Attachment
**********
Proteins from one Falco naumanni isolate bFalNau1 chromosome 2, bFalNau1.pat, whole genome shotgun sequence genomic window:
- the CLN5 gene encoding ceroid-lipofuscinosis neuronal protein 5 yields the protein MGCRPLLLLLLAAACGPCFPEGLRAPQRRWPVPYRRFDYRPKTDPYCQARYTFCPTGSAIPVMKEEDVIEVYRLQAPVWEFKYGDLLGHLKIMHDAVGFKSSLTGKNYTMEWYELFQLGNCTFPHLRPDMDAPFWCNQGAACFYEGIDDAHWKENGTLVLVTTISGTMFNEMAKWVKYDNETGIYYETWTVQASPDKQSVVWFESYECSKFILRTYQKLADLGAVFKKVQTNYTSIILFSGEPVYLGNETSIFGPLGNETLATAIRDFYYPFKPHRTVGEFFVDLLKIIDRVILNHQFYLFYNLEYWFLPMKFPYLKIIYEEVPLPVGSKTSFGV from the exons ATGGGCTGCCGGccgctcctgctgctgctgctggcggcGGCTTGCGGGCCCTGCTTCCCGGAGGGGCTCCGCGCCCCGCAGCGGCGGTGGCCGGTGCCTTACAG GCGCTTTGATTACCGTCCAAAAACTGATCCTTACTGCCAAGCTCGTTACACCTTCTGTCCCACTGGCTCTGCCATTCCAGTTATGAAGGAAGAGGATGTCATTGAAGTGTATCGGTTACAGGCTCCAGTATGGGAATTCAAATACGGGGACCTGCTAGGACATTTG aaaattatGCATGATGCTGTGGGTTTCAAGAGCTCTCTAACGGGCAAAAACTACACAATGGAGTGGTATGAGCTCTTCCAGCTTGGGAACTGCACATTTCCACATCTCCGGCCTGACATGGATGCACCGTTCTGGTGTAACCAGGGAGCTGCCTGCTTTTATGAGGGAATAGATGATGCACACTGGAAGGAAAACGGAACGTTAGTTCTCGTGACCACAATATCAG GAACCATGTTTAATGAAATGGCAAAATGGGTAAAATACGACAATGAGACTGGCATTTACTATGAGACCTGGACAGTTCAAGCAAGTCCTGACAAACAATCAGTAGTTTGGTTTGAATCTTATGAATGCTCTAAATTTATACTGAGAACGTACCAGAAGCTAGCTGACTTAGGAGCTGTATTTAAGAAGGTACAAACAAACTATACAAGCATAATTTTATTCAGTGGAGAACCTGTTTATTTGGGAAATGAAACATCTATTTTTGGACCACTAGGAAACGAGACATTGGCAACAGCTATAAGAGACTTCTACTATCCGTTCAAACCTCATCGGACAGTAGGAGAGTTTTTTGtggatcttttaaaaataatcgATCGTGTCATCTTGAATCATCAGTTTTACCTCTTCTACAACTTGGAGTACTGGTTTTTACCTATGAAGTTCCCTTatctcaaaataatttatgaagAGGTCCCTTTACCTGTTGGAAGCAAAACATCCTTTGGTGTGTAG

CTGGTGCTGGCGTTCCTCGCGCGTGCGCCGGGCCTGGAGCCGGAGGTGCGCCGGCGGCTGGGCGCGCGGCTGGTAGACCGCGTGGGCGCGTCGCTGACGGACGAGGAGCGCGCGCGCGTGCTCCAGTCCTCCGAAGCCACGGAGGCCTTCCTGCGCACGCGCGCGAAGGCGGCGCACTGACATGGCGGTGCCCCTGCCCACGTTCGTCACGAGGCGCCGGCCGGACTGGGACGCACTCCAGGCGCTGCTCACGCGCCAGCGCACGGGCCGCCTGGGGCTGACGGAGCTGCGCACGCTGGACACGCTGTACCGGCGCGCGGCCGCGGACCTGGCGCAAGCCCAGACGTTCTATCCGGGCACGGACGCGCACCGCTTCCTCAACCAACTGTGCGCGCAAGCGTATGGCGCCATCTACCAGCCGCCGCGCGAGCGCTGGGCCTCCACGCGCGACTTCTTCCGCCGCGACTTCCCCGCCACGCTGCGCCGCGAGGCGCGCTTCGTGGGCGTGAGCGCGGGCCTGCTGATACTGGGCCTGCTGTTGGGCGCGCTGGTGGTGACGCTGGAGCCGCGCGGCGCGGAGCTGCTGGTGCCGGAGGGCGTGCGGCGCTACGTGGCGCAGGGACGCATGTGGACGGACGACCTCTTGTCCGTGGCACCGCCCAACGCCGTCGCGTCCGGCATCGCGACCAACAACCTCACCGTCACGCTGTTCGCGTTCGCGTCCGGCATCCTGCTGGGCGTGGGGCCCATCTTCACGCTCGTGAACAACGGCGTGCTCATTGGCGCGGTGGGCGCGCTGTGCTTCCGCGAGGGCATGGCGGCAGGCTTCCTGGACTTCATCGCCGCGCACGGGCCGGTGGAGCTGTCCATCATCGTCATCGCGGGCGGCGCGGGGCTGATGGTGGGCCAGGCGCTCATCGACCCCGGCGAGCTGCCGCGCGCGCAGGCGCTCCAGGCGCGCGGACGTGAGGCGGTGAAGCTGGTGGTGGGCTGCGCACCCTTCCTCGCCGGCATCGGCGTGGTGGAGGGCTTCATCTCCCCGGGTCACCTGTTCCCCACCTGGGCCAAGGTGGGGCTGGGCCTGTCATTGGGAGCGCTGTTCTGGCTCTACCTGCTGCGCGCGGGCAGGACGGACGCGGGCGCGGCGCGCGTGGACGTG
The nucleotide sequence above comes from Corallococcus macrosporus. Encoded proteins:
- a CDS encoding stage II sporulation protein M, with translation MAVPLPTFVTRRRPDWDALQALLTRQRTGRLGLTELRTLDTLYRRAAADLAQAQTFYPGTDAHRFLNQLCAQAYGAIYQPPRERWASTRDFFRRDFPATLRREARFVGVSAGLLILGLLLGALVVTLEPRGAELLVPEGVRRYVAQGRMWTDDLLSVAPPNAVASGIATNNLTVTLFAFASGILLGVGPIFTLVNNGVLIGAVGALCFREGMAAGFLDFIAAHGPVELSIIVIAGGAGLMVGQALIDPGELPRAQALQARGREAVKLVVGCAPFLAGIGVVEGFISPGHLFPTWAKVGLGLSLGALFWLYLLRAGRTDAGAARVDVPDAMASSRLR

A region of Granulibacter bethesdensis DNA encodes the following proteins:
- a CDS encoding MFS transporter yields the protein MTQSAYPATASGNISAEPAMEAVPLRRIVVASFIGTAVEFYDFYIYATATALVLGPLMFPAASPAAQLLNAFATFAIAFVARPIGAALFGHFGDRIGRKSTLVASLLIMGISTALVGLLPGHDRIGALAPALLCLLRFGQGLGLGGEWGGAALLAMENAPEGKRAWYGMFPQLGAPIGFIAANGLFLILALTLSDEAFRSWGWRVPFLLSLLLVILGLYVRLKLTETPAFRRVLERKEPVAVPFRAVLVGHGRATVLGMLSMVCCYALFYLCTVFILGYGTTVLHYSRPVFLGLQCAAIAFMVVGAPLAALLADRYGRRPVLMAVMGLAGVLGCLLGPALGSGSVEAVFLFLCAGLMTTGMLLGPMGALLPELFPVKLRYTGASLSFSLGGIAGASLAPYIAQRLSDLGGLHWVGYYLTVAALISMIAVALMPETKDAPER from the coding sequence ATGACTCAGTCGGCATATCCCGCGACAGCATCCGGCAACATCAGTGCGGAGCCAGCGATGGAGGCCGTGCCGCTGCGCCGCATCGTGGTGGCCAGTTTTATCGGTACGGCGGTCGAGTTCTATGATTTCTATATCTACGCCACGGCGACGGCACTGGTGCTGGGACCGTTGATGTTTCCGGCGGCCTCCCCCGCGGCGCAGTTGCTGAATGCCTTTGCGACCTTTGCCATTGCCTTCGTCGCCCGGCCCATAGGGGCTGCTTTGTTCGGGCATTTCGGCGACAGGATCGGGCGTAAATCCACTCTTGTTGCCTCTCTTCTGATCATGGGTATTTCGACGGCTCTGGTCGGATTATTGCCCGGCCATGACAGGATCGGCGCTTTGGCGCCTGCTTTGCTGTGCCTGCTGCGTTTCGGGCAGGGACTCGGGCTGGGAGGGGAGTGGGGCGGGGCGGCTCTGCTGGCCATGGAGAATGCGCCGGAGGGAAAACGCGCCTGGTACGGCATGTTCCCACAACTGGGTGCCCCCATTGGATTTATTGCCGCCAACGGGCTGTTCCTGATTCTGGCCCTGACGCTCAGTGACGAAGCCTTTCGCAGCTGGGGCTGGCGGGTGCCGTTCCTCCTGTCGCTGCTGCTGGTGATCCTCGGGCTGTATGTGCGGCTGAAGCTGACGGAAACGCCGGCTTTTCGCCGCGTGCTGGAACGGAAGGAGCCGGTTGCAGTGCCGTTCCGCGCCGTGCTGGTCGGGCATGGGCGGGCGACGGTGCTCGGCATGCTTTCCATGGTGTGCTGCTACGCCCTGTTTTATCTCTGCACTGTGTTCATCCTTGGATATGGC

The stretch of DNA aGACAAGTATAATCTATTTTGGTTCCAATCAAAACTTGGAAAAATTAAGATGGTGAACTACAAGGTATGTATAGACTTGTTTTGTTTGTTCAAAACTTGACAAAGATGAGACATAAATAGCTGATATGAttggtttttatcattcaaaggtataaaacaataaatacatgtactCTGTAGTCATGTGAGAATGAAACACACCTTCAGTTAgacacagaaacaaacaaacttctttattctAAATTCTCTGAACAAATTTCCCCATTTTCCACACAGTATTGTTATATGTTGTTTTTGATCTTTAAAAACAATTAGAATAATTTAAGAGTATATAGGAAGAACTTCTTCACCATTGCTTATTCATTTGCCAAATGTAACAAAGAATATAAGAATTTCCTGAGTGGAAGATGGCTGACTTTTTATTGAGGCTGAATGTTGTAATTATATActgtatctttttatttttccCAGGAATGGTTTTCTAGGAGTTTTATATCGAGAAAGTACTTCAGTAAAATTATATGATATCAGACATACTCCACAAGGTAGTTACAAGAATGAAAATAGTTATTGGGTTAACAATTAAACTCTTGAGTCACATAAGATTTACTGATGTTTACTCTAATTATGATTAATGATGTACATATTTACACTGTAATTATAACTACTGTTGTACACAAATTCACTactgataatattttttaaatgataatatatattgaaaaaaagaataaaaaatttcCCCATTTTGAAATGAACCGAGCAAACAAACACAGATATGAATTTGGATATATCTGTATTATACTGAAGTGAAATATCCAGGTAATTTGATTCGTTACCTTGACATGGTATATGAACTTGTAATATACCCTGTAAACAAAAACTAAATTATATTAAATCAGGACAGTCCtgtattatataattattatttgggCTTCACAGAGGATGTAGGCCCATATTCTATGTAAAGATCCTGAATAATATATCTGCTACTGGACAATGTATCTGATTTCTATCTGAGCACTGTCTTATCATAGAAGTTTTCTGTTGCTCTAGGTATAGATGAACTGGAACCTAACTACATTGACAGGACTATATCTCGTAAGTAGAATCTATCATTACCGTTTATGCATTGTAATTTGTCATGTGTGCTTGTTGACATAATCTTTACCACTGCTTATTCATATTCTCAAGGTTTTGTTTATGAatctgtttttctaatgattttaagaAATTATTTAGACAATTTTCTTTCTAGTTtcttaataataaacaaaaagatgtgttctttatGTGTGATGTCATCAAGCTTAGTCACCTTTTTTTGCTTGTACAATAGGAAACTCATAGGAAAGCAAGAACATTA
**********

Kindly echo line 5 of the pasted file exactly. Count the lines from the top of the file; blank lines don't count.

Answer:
- a CDS encoding stage II sporulation protein M, with translation MAVPLPTFVTRRRPDWDALQALLTRQRTGRLGLTELRTLDTLYRRAAADLAQAQTFYPGTDAHRFLNQLCAQAYGAIYQPPRERWASTRDFFRRDFPATLRREARFVGVSAGLLILGLLLGALVVTLEPRGAELLVPEGVRRYVAQGRMWTDDLLSVAPPNAVASGIATNNLTVTLFAFASGILLGVGPIFTLVNNGVLIGAVGALCFREGMAAGFLDFIAAHGPVELSIIVIAGGAGLMVGQALIDPGELPRAQALQARGREAVKLVVGCAPFLAGIGVVEGFISPGHLFPTWAKVGLGLSLGALFWLYLLRAGRTDAGAARVDVPDAMASSRLR